Blood loss, transfusion requirements and clinical outcomes of fenestrated-branched endovascular aortic aneurysm repair
Indrani Sen, MBBS, Gustavo S. Oderich, MD, Giuliano de Almeida Sandri, MD, Emanuel R. Tenorio, MD, PhD, Aleem K. Mirza, MD, Janet M. Hofer, RN, Jean R. Wigham, RN, Stephen S. Cha, MS.
Mayo Clinic, Rochester, MN, USA.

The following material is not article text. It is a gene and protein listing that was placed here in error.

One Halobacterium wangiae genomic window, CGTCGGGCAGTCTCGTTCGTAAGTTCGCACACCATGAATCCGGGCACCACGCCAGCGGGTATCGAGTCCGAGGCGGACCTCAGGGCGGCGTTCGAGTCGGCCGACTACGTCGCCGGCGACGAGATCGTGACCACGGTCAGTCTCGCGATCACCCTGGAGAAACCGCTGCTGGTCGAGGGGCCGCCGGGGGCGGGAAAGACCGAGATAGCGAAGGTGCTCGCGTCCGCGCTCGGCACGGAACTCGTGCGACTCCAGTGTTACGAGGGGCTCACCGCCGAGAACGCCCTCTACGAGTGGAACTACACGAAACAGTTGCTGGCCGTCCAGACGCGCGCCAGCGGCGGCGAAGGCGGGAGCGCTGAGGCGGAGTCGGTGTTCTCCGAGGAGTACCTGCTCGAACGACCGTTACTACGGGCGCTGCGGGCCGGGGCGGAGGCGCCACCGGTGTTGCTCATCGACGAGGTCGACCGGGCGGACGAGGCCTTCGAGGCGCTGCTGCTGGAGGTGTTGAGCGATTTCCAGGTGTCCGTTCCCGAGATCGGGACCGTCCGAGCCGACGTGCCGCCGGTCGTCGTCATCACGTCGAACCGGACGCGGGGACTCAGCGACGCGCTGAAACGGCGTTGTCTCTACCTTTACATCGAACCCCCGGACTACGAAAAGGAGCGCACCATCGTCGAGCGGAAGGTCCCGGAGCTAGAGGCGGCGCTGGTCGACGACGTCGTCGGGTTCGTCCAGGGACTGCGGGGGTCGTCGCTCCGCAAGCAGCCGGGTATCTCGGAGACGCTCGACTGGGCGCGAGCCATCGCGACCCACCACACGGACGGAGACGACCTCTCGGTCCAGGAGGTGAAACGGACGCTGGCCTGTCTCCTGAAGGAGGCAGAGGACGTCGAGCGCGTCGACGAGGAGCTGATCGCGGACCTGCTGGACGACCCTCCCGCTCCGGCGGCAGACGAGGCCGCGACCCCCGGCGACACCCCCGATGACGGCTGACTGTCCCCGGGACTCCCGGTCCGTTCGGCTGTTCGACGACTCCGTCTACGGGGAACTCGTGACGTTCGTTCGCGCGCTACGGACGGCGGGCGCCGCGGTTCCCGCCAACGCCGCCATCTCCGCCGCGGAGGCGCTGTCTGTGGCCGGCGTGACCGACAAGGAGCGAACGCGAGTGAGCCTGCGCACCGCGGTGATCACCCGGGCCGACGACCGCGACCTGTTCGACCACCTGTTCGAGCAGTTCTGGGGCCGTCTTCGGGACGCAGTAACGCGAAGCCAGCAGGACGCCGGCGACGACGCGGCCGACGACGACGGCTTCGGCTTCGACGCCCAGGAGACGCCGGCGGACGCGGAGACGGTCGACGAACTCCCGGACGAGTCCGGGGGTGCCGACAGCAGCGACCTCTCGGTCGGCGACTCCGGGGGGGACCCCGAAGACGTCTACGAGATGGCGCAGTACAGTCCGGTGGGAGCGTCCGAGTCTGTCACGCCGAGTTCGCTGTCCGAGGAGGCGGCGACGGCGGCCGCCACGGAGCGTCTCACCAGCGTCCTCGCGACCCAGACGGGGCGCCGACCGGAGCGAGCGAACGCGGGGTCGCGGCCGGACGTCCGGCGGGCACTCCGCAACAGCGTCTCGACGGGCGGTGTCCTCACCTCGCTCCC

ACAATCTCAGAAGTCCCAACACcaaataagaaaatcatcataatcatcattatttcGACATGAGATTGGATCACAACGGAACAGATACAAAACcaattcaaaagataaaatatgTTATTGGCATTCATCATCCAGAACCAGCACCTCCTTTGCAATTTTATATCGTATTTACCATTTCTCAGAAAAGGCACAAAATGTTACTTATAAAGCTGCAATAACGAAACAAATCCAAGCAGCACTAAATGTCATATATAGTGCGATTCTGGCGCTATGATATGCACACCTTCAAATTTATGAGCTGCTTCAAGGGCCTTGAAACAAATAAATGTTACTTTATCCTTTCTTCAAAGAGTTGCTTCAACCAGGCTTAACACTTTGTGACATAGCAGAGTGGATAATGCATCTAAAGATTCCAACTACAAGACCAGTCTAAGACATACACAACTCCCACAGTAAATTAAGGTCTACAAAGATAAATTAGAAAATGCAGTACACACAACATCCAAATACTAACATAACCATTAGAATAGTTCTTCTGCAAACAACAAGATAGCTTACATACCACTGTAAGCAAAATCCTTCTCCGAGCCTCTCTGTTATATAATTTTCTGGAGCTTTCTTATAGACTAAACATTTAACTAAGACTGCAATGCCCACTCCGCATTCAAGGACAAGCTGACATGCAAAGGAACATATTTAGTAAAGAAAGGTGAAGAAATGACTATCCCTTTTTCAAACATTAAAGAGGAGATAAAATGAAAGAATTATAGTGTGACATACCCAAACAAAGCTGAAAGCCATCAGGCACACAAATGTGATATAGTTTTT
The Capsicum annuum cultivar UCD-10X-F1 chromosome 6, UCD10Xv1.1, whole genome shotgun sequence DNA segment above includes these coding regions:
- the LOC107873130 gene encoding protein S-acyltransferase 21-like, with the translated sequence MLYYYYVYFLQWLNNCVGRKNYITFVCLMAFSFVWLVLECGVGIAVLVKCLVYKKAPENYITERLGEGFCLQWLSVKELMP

Objective: Fenestrated-branched endovascular aortic repair (F-BEVAR) requires multiple catheter and sheath manipulations that may result in substantial blood loss and transfusion requirements. The aim of this study was to evaluate the impact of blood loss on clinical outcomes of patients treated by F-BEVAR for pararenal (PRA) and thoracoabdominal aortic aneurysms (TAAAs). Methods: We reviewed the clinical data of 370 consecutive patients (277male, mean age 74±10 years) treated by F-BEVAR between 2007 and 2017. Patients treated by manufactured devices were enrolled in a prospective physician-sponsored investigational device exemption protocol (NCT 1937949 and NCT2089607). End-points were estimated blood loss (EBL), transfusion of packed red blood cells (PRBCs), use of intraoperative blood salvage (IOBS), mortality, transfusion-related acute lung injury (TRALI) and major adverse events (MAEs: any mortality, myocardial infarction, stroke, paraplegia, acute kidney injury, respiratory failure, bowel ischemia, blood loss > 1 Liter). Results: There were 190 patients (51%) treated for PRAs and 180 patients (49%) who had TAAAs (98 Extent I-III and 82 Extent IV). A total of 1270 renal-mesenteric arteries were incorporated by fenestrations or branches with mean of 3.4±0.8 vessels per patient. Thirty-day mortality was 1.8% (7/370) and MAEs occurred in 30% (114/370), including 20% (75/370) with EBL>1L. Transfusion of PRBCs was needed in 37% (137/370) and IOBS was used in 52% (194/370). There were no TRALI or other transfusion-related complications. EBL, PRBC and IOBS transfusion volumes were 750±900, 996±969 and 518±446 ml, respectively. EBL>1L and transfusion of PRBCs were significantly higher (P<0.05) in patients treated in the first half of clinical experience and in those who had physician-modified endografts (PMEGs), larger aneurysms, iliofemoral conduits, bilateral open surgical femoral access and Extent I-III TAAAs. Use of DrySeal sheaths was associated with significantly lower (P<0.05) EBL volume and with lower rates of EBL>1L and transfusion of PRBCs. On multivariate analysis, EBL>1L and transfusion of PRBCs were not associated with mortality or MAEs (P=NS). Conclusions: F-BEVAR was associated with significantly higher volume of blood loss and transfusion requirements in patients treated in the early experience and in those who had PMEGs, conduits, surgical exposure or Extent I-III TAAAs. Use of Dry-Seal sheaths resulted in significant decline in blood loss and transfusion requirements. Blood loss and transfusion requirements were not associated with mortality or MAEs.
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